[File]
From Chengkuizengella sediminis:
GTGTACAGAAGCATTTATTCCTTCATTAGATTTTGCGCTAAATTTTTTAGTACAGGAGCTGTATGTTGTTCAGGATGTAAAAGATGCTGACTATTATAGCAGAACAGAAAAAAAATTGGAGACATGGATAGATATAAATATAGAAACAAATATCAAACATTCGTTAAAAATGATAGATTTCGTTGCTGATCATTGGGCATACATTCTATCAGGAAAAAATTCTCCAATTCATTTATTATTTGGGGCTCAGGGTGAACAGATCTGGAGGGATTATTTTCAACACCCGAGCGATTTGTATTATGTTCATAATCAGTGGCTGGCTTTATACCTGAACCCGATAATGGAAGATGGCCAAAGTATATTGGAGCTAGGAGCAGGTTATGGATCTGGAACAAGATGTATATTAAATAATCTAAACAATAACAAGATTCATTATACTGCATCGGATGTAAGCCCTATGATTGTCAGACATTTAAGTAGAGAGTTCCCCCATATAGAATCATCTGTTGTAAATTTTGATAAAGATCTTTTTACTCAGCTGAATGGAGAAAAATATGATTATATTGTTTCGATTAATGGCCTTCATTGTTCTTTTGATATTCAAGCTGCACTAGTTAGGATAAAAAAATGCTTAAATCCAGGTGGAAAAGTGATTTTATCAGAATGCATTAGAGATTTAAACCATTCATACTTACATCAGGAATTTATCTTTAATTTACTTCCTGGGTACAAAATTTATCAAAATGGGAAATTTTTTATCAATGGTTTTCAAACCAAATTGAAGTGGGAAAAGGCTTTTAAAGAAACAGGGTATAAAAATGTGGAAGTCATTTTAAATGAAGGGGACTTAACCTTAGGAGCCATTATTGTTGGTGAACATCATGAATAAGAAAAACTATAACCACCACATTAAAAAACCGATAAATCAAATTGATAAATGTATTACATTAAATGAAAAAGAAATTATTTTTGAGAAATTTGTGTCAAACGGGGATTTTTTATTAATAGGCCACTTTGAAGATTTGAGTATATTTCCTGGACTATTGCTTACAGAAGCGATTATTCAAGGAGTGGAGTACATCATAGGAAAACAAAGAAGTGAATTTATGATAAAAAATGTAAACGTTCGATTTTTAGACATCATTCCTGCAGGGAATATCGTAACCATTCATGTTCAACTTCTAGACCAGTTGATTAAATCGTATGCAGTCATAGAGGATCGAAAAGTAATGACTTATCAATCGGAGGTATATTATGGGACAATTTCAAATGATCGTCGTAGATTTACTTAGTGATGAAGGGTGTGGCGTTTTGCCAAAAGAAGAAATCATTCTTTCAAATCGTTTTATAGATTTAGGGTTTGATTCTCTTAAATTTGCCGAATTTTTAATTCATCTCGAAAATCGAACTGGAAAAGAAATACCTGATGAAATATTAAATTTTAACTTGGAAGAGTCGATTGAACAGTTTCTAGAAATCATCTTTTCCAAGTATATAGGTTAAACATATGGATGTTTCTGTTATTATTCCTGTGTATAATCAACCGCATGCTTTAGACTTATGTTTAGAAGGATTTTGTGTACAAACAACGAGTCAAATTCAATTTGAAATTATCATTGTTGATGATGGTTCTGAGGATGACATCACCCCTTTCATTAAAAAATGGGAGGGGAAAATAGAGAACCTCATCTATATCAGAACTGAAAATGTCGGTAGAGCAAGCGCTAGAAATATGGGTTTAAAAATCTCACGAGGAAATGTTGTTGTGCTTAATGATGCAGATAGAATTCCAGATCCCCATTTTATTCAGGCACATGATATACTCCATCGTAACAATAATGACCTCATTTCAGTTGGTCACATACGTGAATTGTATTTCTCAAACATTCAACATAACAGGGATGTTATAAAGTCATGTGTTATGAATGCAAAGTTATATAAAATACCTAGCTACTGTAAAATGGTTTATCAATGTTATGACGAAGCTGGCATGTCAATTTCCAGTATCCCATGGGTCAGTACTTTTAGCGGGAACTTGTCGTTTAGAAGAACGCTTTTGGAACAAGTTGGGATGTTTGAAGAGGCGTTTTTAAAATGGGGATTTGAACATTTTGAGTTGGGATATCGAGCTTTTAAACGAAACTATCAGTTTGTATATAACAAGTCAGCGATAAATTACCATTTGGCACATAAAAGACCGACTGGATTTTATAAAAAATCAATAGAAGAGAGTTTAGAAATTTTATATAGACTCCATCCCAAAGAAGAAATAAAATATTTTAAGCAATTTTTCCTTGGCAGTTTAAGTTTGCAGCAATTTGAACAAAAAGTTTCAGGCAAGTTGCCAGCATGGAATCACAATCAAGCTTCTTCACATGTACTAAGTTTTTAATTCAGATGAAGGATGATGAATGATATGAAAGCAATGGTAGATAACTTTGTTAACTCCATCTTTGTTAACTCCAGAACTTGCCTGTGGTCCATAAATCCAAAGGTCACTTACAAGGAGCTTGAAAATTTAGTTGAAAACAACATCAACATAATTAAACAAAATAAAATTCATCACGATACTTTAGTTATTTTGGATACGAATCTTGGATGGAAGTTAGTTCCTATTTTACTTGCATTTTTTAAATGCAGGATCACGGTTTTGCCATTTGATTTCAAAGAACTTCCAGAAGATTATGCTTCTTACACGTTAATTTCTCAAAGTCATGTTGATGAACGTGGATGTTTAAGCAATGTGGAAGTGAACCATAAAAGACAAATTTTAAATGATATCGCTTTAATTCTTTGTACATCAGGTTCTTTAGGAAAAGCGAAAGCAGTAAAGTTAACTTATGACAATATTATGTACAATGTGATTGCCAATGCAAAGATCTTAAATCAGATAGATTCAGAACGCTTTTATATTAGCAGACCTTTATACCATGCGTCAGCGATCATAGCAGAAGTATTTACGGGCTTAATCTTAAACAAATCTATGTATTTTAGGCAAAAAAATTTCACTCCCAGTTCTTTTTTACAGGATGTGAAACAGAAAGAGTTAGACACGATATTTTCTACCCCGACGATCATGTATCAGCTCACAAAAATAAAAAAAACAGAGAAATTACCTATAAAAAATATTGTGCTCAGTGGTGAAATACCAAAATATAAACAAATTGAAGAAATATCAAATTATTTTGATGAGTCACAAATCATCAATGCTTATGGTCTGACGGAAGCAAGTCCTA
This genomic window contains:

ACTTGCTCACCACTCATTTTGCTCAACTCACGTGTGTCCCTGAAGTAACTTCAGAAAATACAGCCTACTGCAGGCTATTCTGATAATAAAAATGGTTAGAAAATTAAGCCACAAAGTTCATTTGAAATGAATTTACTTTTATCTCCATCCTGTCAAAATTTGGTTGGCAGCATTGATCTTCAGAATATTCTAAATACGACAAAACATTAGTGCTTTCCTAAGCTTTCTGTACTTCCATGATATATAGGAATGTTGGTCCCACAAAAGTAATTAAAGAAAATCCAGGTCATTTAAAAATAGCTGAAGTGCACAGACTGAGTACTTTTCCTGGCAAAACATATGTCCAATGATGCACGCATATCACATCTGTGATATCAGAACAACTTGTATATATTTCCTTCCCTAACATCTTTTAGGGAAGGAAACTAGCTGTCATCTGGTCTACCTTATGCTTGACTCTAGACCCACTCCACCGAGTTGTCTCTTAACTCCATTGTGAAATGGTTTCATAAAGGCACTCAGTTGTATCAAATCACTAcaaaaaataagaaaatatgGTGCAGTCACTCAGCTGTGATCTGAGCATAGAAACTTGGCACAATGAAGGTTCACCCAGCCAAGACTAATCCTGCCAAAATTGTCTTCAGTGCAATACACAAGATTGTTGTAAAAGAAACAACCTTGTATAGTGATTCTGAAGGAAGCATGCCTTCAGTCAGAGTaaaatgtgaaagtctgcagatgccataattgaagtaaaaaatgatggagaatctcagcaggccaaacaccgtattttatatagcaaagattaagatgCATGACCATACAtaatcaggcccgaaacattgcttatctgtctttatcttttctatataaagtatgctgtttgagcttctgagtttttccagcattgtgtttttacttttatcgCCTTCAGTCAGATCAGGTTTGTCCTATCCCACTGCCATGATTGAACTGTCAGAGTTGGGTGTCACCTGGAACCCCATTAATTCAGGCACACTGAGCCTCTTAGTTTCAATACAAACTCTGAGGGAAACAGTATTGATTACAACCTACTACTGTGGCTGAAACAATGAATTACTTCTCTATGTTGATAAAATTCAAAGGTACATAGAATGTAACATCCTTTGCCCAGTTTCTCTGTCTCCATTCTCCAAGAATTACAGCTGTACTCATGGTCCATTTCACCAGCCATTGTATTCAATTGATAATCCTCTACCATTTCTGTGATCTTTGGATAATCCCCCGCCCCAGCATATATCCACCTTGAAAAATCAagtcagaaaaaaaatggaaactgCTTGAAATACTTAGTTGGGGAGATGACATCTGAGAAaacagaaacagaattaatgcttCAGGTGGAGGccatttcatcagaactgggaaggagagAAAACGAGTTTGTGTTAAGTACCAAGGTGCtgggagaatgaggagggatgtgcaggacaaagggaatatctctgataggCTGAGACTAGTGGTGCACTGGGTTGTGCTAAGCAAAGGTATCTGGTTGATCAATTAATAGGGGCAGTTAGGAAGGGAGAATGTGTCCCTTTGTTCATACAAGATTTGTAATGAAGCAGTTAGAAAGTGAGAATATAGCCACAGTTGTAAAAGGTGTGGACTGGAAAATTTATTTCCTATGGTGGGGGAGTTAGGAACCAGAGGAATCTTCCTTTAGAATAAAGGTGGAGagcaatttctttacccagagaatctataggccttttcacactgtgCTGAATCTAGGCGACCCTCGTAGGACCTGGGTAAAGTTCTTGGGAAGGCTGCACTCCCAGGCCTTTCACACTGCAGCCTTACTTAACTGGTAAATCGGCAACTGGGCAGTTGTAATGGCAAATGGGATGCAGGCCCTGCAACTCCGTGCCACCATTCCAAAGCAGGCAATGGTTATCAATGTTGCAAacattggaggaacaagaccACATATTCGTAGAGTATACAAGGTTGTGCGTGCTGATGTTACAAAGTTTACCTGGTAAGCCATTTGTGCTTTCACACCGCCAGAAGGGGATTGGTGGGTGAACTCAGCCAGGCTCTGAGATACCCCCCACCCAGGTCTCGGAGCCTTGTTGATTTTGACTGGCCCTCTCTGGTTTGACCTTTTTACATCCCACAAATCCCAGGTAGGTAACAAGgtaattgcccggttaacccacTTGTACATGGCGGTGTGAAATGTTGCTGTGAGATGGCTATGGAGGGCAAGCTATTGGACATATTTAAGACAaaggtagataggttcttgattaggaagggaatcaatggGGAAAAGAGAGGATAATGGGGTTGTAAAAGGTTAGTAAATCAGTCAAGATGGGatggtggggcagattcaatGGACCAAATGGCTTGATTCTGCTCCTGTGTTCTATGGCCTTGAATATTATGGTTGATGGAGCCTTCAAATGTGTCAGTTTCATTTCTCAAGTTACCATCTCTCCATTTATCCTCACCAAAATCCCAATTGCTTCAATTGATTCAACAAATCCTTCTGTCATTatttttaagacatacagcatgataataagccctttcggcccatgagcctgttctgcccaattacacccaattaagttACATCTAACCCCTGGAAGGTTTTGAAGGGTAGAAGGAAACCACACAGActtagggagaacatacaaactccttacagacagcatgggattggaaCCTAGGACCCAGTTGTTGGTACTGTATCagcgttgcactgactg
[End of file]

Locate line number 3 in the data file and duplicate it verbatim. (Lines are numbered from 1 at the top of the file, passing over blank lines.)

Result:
This genomic window contains: